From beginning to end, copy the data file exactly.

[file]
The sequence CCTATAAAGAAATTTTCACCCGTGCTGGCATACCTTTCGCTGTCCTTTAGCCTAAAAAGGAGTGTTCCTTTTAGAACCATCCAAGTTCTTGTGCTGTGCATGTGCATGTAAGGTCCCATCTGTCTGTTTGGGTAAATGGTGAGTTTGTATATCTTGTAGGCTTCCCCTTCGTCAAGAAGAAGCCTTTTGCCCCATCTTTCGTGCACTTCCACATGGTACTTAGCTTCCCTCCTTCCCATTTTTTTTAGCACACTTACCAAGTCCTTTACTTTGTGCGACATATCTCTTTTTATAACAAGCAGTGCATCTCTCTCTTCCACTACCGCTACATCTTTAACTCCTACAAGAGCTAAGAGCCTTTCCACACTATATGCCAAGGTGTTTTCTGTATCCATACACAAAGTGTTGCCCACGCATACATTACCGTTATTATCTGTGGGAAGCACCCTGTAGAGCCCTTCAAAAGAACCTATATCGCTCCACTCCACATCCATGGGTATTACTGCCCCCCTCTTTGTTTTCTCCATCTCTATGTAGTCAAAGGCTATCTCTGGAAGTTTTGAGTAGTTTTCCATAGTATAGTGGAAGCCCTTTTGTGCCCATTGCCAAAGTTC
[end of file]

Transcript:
The sequence CCTATAAAGAAATTTTCACCCGTGCTGGCATACCTTTCGCTGTCCTTTAGCCTAAAAAGGAGTGTTCCTTTTAGAACCATCCAAGTTCTTGTGCTGTGCATGTGCATGTAAGGTCCCATCTGTCTGTTTGGGTAAATGGTGAGTTTGTATATCTTGTAGGCTTCCCCTTCGTCAAGAAGAAGCCTTTTGCCCCATCTTTCGTGCACTTCCACATGGTACTTAGCTTCCCTCCTTCCCATTTTTTTTAGCACACTTACCAAGTCCTTTACTTTGTGCGACATATCTCTTTTTATAACAAGCAGTGCATCTCTCTCTTCCACTACCGCTACATCTTTAACTCCTACAAGAGCTAAGAGCCTTTCCACACTATATGCCAAGGTGTTTTCTGTATCCATACACAAAGTGTTGCCCACGCATACATTACCGTTATTATCTGTGGGAAGCACCCTGTAGAGCCCTTCAAAAGAACCTATATCGCTCCACTCCACATCCATGGGTATTACTGCCCCCCTCTTTGTTTTCTCCATCTCTATGTAGTCAAAGGCTATCTCTGGAAGTTTTGAGTAGTTTTCCATAGTATAGTGGAAGCCCTTTTGTGCCCATTGCCAAAGTTC